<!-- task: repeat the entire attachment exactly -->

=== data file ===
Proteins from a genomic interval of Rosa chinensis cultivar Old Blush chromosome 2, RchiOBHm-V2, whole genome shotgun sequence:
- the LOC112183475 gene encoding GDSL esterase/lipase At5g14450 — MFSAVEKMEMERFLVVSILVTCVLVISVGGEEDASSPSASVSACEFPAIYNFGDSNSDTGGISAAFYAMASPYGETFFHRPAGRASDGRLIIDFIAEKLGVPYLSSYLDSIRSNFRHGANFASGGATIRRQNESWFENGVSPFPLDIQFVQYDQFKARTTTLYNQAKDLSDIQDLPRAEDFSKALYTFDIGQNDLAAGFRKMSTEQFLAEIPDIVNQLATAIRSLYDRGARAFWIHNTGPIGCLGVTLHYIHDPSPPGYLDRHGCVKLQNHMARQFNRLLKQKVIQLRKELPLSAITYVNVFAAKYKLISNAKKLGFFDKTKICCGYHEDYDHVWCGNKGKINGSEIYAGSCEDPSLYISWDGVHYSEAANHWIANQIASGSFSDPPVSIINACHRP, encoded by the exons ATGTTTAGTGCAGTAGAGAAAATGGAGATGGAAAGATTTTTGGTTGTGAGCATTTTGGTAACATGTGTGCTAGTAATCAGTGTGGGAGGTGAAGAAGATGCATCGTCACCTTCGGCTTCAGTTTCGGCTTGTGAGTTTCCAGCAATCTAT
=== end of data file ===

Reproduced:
Proteins from a genomic interval of Rosa chinensis cultivar Old Blush chromosome 2, RchiOBHm-V2, whole genome shotgun sequence:
- the LOC112183475 gene encoding GDSL esterase/lipase At5g14450 — MFSAVEKMEMERFLVVSILVTCVLVISVGGEEDASSPSASVSACEFPAIYNFGDSNSDTGGISAAFYAMASPYGETFFHRPAGRASDGRLIIDFIAEKLGVPYLSSYLDSIRSNFRHGANFASGGATIRRQNESWFENGVSPFPLDIQFVQYDQFKARTTTLYNQAKDLSDIQDLPRAEDFSKALYTFDIGQNDLAAGFRKMSTEQFLAEIPDIVNQLATAIRSLYDRGARAFWIHNTGPIGCLGVTLHYIHDPSPPGYLDRHGCVKLQNHMARQFNRLLKQKVIQLRKELPLSAITYVNVFAAKYKLISNAKKLGFFDKTKICCGYHEDYDHVWCGNKGKINGSEIYAGSCEDPSLYISWDGVHYSEAANHWIANQIASGSFSDPPVSIINACHRP, encoded by the exons ATGTTTAGTGCAGTAGAGAAAATGGAGATGGAAAGATTTTTGGTTGTGAGCATTTTGGTAACATGTGTGCTAGTAATCAGTGTGGGAGGTGAAGAAGATGCATCGTCACCTTCGGCTTCAGTTTCGGCTTGTGAGTTTCCAGCAATCTAT